Social isolation and loneliness have been known to be common and linked to adverse health effects even prior to COVID-19,4 leading to the hypothesis that social interactions are a biological need that is essential for survival as well as a condition for emotional well-being.5 Several mechanisms have been proposed to explain the link between social isolation or loneliness and health.6–8 First, social isolation and loneliness are associated with physical inactivity and smoking, which, in turn, are known to be independent health risk factors. Second, social isolation and loneliness are associated with low self-esteem and limited use of coping mechanisms. Third, social isolation and loneliness are associated with a higher blood pressure and a decline in immune responses.9 The main purpose of this paper is to address loneliness, but indeed because of the confusion in the biomedical literature between loneliness and social isolation, I will allow myself some fuzziness when using these two terms. Social isolation is a concern for me here only insofar it potentially or actually causes loneliness.

While disentangling loneliness from social isolation, depression or other mental states may be wanting,8 10 11 loneliness specifically has been causally associated with poor sleep12 13 and daily dysfunction, defined as feelings of fatigue, sleepiness or low energy.13 14 Loneliness has also been found to be an independent risk factor for depression in old age15 and cardiovascular disease.15 A longitudinal study of 413 people with a mean age of 84 years in Berlin distinguishes social loneliness, originating from an absence of a network of friends, from emotional loneliness, originating from an absence of intimate relations. The study reveals that both types of loneliness increased risk of all-cause mortality after 19 years. This increased risk was independent of clinical depression or social isolation.7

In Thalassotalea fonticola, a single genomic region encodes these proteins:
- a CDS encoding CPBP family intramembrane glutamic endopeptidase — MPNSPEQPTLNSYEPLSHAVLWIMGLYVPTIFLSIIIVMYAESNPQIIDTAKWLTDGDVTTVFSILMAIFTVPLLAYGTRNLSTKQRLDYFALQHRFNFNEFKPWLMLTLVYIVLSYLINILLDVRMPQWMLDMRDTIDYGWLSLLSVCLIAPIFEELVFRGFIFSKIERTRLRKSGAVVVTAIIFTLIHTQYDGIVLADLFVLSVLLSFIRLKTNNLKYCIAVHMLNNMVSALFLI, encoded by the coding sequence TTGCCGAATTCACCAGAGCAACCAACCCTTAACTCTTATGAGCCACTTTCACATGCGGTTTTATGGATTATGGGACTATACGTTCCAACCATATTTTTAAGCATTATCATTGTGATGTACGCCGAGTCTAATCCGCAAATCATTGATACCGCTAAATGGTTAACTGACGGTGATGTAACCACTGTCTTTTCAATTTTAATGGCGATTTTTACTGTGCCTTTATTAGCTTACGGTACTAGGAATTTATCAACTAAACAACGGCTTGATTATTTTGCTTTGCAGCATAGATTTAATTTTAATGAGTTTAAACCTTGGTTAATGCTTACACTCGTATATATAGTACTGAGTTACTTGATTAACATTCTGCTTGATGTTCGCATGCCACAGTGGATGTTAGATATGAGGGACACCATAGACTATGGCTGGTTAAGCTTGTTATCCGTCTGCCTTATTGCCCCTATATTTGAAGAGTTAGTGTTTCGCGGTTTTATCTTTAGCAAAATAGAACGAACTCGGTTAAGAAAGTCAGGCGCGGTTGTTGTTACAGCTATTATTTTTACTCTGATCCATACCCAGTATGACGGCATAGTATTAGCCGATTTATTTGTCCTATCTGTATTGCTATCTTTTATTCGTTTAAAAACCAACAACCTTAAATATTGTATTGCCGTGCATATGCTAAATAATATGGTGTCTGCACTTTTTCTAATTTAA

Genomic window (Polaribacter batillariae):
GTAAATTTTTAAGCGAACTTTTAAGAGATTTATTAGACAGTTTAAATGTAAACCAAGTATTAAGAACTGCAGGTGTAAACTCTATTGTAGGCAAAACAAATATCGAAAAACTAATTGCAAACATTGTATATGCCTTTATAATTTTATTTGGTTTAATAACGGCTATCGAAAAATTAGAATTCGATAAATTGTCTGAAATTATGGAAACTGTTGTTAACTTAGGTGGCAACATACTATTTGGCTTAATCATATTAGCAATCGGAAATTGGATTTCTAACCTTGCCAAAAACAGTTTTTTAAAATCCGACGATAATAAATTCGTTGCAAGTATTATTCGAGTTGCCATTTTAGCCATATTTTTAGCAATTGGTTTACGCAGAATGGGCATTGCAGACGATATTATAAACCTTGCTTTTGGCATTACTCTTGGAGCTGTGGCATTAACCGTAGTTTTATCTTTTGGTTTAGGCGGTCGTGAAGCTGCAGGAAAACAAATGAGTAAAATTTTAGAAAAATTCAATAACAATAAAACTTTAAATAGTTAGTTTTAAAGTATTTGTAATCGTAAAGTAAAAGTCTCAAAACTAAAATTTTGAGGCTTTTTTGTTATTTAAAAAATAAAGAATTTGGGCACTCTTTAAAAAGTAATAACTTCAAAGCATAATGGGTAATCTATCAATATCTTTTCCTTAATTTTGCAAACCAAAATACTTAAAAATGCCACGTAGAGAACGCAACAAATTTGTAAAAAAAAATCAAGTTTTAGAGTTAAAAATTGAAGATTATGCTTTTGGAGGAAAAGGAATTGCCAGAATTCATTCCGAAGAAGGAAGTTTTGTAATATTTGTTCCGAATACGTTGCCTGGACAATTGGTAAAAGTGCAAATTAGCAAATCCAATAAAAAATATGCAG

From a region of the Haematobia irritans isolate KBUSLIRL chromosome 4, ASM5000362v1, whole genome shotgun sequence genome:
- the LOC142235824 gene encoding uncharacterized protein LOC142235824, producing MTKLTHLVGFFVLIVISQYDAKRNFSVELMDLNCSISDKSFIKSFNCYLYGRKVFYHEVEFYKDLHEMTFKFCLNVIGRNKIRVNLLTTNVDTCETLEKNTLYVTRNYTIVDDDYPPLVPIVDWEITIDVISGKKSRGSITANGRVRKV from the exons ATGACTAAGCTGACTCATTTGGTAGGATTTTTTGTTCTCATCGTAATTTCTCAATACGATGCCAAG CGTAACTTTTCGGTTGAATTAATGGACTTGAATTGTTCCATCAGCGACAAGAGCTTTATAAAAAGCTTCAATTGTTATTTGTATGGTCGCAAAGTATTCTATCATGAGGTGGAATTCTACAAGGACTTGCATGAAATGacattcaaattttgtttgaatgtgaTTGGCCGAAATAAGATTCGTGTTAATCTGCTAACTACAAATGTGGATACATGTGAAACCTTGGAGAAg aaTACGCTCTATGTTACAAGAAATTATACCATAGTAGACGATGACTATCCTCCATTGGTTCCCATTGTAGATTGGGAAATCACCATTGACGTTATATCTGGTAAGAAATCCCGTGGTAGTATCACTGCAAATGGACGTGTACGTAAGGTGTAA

Concerns about potential adverse effects of loneliness should be coupled with its global prevalence even before COVID-19. A survey among 95 045 people aged 65 years and above seeking publicly funded community care support in New Zealand, conducted between 2012 and 2018, has found that nearly one out of five men and one out of four women felt lonely.13 A comparative survey of people aged 18 years and above in 2018 conducted by the Kaiser Family Foundation and the Economist found loneliness rates (defined as feeling lonely often or always, feeling isolated or left out or lacking companionship) to be 23% in the UK, 22% in the USA and 9% in Japan.16 Other US studies report higher numbers, up to 45% among community-dwelling Americans aged 45 years and older.8 The BBC Loneliness study—the largest survey to date—surveyed >55 000 people aged 16 years and above from 237 countries. It revealed that up to 40% of participants aged 16–24 years reported feeling lonely.17 In Israel, 19.6% of people aged 20 years and above reported feeling lonely often or sometimes.18